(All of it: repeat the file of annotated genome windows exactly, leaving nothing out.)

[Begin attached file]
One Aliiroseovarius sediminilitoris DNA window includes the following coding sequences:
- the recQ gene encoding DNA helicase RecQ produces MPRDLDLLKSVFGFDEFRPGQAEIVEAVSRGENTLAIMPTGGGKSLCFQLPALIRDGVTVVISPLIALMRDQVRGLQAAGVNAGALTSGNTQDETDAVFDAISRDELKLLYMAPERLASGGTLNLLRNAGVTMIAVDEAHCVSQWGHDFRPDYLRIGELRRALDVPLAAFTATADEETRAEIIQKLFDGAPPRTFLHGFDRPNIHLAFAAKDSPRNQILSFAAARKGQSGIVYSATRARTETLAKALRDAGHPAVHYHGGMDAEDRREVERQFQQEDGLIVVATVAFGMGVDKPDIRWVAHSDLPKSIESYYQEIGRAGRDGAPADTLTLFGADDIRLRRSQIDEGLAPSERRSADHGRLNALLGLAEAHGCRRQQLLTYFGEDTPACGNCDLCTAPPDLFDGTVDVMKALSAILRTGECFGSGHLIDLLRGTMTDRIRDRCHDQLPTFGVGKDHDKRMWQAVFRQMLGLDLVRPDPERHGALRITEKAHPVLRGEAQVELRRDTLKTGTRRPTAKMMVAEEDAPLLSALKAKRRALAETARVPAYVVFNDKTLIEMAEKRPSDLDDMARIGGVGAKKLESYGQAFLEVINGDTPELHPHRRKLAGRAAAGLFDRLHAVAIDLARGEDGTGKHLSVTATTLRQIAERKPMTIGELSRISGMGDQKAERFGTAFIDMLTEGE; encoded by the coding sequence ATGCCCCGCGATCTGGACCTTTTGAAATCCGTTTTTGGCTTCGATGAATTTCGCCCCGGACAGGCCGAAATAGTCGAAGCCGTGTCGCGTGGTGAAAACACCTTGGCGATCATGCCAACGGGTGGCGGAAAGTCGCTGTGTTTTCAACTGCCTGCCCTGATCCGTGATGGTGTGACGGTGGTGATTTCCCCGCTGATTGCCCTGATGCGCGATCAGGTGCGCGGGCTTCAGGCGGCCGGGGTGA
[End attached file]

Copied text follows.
One Aliiroseovarius sediminilitoris DNA window includes the following coding sequences:
- the recQ gene encoding DNA helicase RecQ produces MPRDLDLLKSVFGFDEFRPGQAEIVEAVSRGENTLAIMPTGGGKSLCFQLPALIRDGVTVVISPLIALMRDQVRGLQAAGVNAGALTSGNTQDETDAVFDAISRDELKLLYMAPERLASGGTLNLLRNAGVTMIAVDEAHCVSQWGHDFRPDYLRIGELRRALDVPLAAFTATADEETRAEIIQKLFDGAPPRTFLHGFDRPNIHLAFAAKDSPRNQILSFAAARKGQSGIVYSATRARTETLAKALRDAGHPAVHYHGGMDAEDRREVERQFQQEDGLIVVATVAFGMGVDKPDIRWVAHSDLPKSIESYYQEIGRAGRDGAPADTLTLFGADDIRLRRSQIDEGLAPSERRSADHGRLNALLGLAEAHGCRRQQLLTYFGEDTPACGNCDLCTAPPDLFDGTVDVMKALSAILRTGECFGSGHLIDLLRGTMTDRIRDRCHDQLPTFGVGKDHDKRMWQAVFRQMLGLDLVRPDPERHGALRITEKAHPVLRGEAQVELRRDTLKTGTRRPTAKMMVAEEDAPLLSALKAKRRALAETARVPAYVVFNDKTLIEMAEKRPSDLDDMARIGGVGAKKLESYGQAFLEVINGDTPELHPHRRKLAGRAAAGLFDRLHAVAIDLARGEDGTGKHLSVTATTLRQIAERKPMTIGELSRISGMGDQKAERFGTAFIDMLTEGE; encoded by the coding sequence ATGCCCCGCGATCTGGACCTTTTGAAATCCGTTTTTGGCTTCGATGAATTTCGCCCCGGACAGGCCGAAATAGTCGAAGCCGTGTCGCGTGGTGAAAACACCTTGGCGATCATGCCAACGGGTGGCGGAAAGTCGCTGTGTTTTCAACTGCCTGCCCTGATCCGTGATGGTGTGACGGTGGTGATTTCCCCGCTGATTGCCCTGATGCGCGATCAGGTGCGCGGGCTTCAGGCGGCCGGGGTGA